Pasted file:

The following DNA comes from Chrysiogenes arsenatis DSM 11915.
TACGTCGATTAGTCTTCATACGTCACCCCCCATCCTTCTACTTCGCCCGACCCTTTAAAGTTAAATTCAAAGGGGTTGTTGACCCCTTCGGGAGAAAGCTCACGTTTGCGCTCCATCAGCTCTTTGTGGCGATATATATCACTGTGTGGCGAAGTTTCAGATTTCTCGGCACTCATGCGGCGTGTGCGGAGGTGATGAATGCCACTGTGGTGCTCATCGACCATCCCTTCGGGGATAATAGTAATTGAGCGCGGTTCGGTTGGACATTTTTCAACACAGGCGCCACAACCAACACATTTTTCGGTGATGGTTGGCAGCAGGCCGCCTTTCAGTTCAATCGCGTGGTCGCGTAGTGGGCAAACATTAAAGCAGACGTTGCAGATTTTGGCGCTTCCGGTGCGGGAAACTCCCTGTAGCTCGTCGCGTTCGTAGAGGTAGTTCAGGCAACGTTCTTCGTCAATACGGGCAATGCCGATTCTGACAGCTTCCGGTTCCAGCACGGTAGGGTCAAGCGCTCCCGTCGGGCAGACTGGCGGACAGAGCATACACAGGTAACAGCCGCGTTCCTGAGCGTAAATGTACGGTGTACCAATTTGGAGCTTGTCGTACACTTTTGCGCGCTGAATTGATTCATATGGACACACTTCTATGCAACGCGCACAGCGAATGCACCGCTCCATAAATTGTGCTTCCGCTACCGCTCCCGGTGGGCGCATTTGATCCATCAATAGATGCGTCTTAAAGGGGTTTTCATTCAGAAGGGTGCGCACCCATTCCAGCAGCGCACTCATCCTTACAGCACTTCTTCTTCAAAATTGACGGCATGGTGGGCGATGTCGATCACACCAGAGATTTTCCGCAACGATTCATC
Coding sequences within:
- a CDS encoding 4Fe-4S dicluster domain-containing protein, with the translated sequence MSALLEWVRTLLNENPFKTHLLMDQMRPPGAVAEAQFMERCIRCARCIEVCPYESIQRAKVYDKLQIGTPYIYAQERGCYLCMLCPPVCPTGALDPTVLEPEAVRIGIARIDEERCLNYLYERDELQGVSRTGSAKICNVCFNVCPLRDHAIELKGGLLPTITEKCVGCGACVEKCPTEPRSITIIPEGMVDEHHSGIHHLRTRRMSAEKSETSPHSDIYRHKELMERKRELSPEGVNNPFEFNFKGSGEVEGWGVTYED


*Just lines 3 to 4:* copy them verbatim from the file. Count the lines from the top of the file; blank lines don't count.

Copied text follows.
Coding sequences within:
- a CDS encoding 4Fe-4S dicluster domain-containing protein, with the translated sequence MSALLEWVRTLLNENPFKTHLLMDQMRPPGAVAEAQFMERCIRCARCIEVCPYESIQRAKVYDKLQIGTPYIYAQERGCYLCMLCPPVCPTGALDPTVLEPEAVRIGIARIDEERCLNYLYERDELQGVSRTGSAKICNVCFNVCPLRDHAIELKGGLLPTITEKCVGCGACVEKCPTEPRSITIIPEGMVDEHHSGIHHLRTRRMSAEKSETSPHSDIYRHKELMERKRELSPEGVNNPFEFNFKGSGEVEGWGVTYED